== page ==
For the love of the common people
By MARTIN VENGADESANThe Star (Lifestyle) Sunday July 27, 2008
For more than two decades, he was the poster boy for socialism before he turned his back on it and joined Umno. Now in his twilight years, Kassim Ahmad considers himself a failure but has no regrets.
THINKER, teacher, socialist, politician, Kamunting detainee. In his time, Kassim Ahmad was all these and was certainly no stranger to controversy.
Following his own philosophical muse has taken him from the highs of his acclaimed commentary on the Hikayat Hang Tuah (in which he argues that Hang Jebat is the true hero of the Malay epic) to the lows of a five-year spell under the Internal Security Act.
What’s more, after serving 18 years as national chairman of the Parti Sosialis Rakyat Malaysia (PSRM), he infuriated many leftists by resigning and later, joining Umno in 1986.
Then as an Umno member, he began his second career as a “troublemaker” when his interpretation of Islamic teachings earned the ire of religious authorities and conservatives!
Now in his twilight years (he turns 75 in September), Kassim has no intention of slipping away quietly. His autobiography, Mencari Jalan Pulang, Daripada Sosialisme Kepada Islam (Finding the Road Back, From Socialism to Islam) which was released in May, has become a best-seller.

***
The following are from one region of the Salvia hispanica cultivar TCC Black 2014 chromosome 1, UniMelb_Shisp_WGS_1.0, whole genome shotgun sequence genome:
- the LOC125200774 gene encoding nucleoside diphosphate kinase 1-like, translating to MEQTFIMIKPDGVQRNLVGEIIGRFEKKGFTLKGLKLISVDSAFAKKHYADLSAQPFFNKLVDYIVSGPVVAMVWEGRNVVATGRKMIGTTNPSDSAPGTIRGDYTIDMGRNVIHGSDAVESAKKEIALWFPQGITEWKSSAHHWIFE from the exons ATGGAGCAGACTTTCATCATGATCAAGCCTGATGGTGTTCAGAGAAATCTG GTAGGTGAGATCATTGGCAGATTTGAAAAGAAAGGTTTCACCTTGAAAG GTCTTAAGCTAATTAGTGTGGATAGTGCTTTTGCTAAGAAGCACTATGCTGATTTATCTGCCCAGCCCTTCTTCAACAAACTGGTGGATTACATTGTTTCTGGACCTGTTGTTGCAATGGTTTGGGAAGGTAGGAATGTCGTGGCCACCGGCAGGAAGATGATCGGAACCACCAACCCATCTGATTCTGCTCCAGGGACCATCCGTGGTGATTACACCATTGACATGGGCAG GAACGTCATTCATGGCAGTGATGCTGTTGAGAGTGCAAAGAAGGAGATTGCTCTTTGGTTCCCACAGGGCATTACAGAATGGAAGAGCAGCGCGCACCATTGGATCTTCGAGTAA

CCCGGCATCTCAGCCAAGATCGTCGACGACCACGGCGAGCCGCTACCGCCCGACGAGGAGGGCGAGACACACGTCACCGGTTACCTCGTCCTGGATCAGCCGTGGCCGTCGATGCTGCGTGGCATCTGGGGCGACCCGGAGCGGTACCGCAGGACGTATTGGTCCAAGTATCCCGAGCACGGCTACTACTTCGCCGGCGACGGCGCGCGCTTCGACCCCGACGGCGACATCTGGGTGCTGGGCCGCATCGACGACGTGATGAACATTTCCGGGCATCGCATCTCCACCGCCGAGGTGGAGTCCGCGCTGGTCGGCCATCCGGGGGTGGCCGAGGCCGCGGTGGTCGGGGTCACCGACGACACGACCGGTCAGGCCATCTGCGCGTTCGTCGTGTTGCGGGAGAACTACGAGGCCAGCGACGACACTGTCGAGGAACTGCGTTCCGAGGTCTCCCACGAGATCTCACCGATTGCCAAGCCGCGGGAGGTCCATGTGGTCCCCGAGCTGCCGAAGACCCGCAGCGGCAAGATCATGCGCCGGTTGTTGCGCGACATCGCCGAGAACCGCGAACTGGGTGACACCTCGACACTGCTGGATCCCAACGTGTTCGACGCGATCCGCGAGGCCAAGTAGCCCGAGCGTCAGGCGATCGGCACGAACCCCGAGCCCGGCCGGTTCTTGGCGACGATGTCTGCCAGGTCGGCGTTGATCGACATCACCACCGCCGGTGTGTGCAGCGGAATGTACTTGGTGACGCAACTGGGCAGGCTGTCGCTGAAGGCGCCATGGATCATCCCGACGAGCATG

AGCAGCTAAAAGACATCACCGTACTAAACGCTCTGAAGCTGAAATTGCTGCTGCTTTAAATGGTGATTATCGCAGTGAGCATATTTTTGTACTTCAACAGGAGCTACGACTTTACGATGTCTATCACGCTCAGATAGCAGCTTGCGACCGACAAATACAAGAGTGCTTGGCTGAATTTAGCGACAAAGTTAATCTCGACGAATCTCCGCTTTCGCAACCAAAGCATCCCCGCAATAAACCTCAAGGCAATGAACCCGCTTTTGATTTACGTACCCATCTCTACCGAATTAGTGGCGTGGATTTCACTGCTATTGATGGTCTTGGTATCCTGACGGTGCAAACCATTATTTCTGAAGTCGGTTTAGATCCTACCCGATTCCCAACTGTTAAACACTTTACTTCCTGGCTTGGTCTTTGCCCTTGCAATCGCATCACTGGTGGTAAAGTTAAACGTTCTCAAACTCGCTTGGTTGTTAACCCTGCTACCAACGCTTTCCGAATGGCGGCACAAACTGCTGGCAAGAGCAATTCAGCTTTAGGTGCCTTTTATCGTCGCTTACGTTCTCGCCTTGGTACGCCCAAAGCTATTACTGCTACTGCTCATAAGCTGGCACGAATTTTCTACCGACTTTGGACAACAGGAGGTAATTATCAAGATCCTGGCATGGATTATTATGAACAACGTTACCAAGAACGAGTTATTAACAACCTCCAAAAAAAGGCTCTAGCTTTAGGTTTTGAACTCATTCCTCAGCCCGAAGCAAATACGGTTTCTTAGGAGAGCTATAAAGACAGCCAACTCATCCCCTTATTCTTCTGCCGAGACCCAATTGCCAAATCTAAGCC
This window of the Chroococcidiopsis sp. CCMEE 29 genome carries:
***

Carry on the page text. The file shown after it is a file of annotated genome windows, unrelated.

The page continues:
The first print order of 3,000 copies has sold so quickly that a second print is in the works.
He is also a blogger (kassimahmad.blogspot.com), writing on philosophy, politics, religion and literature.
Yet, he is no longer the intellectual Che Guevera of Malaysian politics that he once was. For one, he is no longer an active politician; he’s even given up on Marxism – more on that later.
Kassim who was born in Bukit Pinang, Kedah, started out brilliantly. He earned his degree in Malay Studies at Universiti Malaya’s Singapore campus and a Masters (also in Malay Studies) at UM’s Kuala Lumpur campus.